Action to quiet title. The complaint is in the usual form. A dismissal was entered as to defendants C.B. Murphy and Oak Peters and defendant Lillie F. Anderson filed a disclaimer. Issue was joined by defendant Green's amended answer and cross-complaint. Plaintiff claimed title through one Lucy J. Benjamin. Defendant and appellant Green claimed under a tax sale of the property at a time when it was assessed to Lucy J. Benjamin. At the trial plaintiffs offered this deed from Lucy J. Benjamin in evidence and rested. Defendant Green, for the purpose of defeating plaintiffs' title and quieting his claim as against them, thereupon offered in evidence a certain alleged deed from the tax collector of the county of Sonoma to one Lichtenberg and a quitclaim deed from Lichtenberg to himself. The admission of the deeds was objected to on the grounds: (1) That defendants' answer and cross-complaint failed to set forth that the proceedings leading up to the execution of the tax deed had been complied with; (2) That there was no foundation laid for the admission of the deed in that no deed to the state of California was offered showing the right of the tax collector to make the deed and the deed itself contained no such recital. Certain other objections were made against the reception of the deeds in evidence. The deeds were admitted subject to the objections. At the conclusion of the trial the court, among other facts, found that Lucy J. Benjamin, a widow, was, on the twenty-third day of November, 1910, the owner in fee simple absolute of the real property in question and that while such owner she conveyed to the plaintiffs as joint tenants her interest therein subject to a life estate reserved in herself. That thereafter she died and plaintiffs thereupon became and ever since have been and still are the owners of the property as joint tenants with the right of survivorship as recited in the deed of Lucy J. Benjamin. It further found that no deed by the tax collector of the county of Sonoma was ever made to the state of California of the property described in the action, at the expiration of five years after a purported sale to the state for nonpayment of state and county taxes for the year 1916. That prior to the purported sale of the property by the tax collector to Lichtenberg neither the tax collector nor anyone on his behalf ever mailed a copy of the delinquent list or notice of sale of the property to the state, nor to the party to whom the property was last assessed at his last known place of address; that the property was so assessed to Lucy J. Benjamin. Additional findings are to the effect that plaintiffs did in open court offer to pay to defendant Green the full amount of all taxes, penalties, and costs paid out and expended by J. Lichtenberg in pursuit of the state's title to the property sold, less the amounts of rents collected from said property by said defendant, under and by virtue of the purported sale by the state to Lichtenberg, but that defendant Green refused to accept the same. As conclusions of law the court determined that plaintiffs were entitled to possession of the property and to a decree quieting their title thereto as against the defendant Green and judgment was entered accordingly. Defendant Green appeals from the judgment. He claims that it is against law and that the evidence is insufficient to support it or the findings of the court for the reasons: (1) That plaintiffs failed to prove any title in themselves or in their grantor Lucy J. Benjamin; (2) That there is no proof that the plaintiffs or their grantor were in possession of the property; (3) That plaintiffs must prove title in themselves and, failing to do so, cannot be affected by defendant's adverse claim; (4) That, even conceding respondents to have proved their title, the judgment herein is defective for the reason that it does not require, as a condition precedent to the quieting of plaintiffs' title, the payment by the plaintiffs to the defendant of the amount of the assessment, penalties, and costs and the legal rate of interest thereon, without which such judgment and decree cannot be given. [1] The evidence as above recited shows that both plaintiffs and defendant acquired their title from Lucy J. Benjamin, for the deed offered by defendant in evidence recites that the property was assessed to Lucy J. Benjamin in 1916 and was sold to J. Lichtenberg for nonpayment of taxes for that year. Hence, the record shows that defendant claims by virtue of a quasi conveyance from Lucy J. Benjamin because of the nonpayment of her taxes. Both parties therefore claim under a common source of title. Under these circumstances it was sufficient for plaintiff to show a conveyance of title from that source without further establishing that the grantor herself had title. ( McCorray v. Robinson, 135 Cal. 312 [ 67 P. 279]; Phillips v. Menotti, 167 Cal. 328 [ 139 P. 796]; Rockey v. Vieux, 179 Cal. 681 [ 178 P. 712]; Jeffers v. Hulen, 52 Cal.App. 590 [ 199 P. 350].) [2] Nor was it necessary for plaintiffs to prove possession in order to maintain their action. Such a proceeding may be maintained by a claimant not in possession. ( Phillips v. Menotti, supra.) Moreover, by its findings the court determined that defendant was never in possession. [3] Equally without merit is the claim that the judgment should have been made conditional on the repayment by plaintiffs to the defendant of all taxes, penalties, and costs paid for by him in pursuit of his title. The record shows that such tender was made in open court and refused by the defendant. The findings which are supported by the evidence further show that the defendant wrongfully collected the sum of $920 in rents from tenants occupying the property, and that he has ever since retained the same to his own use and benefit. They further show that the total sum paid by Lichtenberg in taxes, penalties, and costs, with interest, amounted to but the sum of $254.49. The defendant therefore already had an amount greatly in excess of that to which he was rightfully entitled. The findings, which are fully supported by the evidence, show that the requirements of the law with respect to the sale of property for nonpayment of taxes were never complied with in many particulars and the court was justified in concluding that the purported sale of the property to Lichtenberg was invalid and void, and that plaintiffs were entitled to a decree quieting their title.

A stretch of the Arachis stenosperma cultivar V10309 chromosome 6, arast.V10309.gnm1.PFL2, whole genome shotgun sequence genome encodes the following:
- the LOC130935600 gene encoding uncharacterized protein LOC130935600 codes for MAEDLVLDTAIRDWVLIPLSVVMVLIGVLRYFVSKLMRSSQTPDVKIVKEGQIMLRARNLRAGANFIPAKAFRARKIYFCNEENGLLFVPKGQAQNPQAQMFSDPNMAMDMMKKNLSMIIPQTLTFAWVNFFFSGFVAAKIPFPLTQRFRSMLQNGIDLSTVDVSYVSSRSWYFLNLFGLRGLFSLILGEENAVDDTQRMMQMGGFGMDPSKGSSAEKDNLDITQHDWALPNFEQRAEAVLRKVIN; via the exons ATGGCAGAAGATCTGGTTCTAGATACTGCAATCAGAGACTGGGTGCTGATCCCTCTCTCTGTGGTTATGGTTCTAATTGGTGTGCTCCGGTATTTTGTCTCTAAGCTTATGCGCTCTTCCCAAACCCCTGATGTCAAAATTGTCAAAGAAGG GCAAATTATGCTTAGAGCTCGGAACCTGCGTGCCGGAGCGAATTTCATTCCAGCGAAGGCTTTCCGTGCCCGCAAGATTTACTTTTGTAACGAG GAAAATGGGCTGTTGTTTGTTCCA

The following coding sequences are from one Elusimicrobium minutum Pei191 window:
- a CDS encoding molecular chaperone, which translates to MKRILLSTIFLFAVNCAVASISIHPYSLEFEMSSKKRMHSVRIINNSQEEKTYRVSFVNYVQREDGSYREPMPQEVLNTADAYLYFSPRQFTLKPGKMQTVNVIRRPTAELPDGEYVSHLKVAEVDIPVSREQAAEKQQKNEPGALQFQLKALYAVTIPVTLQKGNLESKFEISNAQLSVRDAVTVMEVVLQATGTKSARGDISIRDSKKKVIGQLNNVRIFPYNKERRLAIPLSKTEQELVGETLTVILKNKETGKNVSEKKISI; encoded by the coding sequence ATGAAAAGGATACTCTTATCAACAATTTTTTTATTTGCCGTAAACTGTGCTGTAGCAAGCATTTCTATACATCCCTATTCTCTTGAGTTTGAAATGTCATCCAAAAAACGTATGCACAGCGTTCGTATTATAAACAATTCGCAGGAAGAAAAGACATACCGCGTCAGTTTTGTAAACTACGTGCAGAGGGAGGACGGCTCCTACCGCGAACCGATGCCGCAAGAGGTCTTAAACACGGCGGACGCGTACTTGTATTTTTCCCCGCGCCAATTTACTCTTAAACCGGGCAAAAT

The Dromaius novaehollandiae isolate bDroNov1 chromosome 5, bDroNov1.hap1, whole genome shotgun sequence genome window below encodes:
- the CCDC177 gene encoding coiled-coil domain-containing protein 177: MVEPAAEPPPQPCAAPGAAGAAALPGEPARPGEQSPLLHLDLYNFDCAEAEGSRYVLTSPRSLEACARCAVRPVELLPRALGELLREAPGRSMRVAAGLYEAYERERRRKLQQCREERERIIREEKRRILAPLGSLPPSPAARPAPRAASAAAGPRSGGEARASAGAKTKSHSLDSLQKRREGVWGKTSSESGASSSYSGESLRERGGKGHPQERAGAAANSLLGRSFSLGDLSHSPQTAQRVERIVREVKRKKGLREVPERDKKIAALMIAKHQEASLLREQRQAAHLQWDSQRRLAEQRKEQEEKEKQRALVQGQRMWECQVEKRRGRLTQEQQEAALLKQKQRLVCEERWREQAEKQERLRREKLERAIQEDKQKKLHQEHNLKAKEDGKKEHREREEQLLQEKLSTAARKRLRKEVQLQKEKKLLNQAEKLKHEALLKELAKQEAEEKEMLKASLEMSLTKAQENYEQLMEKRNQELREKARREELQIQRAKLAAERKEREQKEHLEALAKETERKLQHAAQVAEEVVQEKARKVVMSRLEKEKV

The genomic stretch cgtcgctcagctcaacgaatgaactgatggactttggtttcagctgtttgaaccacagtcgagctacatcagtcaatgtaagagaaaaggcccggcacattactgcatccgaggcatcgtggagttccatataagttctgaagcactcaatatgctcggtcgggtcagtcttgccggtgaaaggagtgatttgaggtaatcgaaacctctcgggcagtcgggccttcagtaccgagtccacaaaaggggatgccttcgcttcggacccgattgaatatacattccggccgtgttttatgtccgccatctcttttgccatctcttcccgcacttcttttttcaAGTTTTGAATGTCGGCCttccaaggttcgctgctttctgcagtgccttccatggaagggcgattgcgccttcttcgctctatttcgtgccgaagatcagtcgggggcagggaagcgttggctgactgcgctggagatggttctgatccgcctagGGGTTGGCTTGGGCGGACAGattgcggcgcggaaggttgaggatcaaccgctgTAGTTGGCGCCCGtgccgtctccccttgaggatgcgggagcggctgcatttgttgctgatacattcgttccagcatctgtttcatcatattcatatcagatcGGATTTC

The judgment is affirmed.

Knight, J., and Cashin, J., concurred.

A petition by appellant to have the cause heard in the supreme court, after judgment in the district court of appeal, was denied by the supreme court on March 15, 1928.

All the Justices present concurred.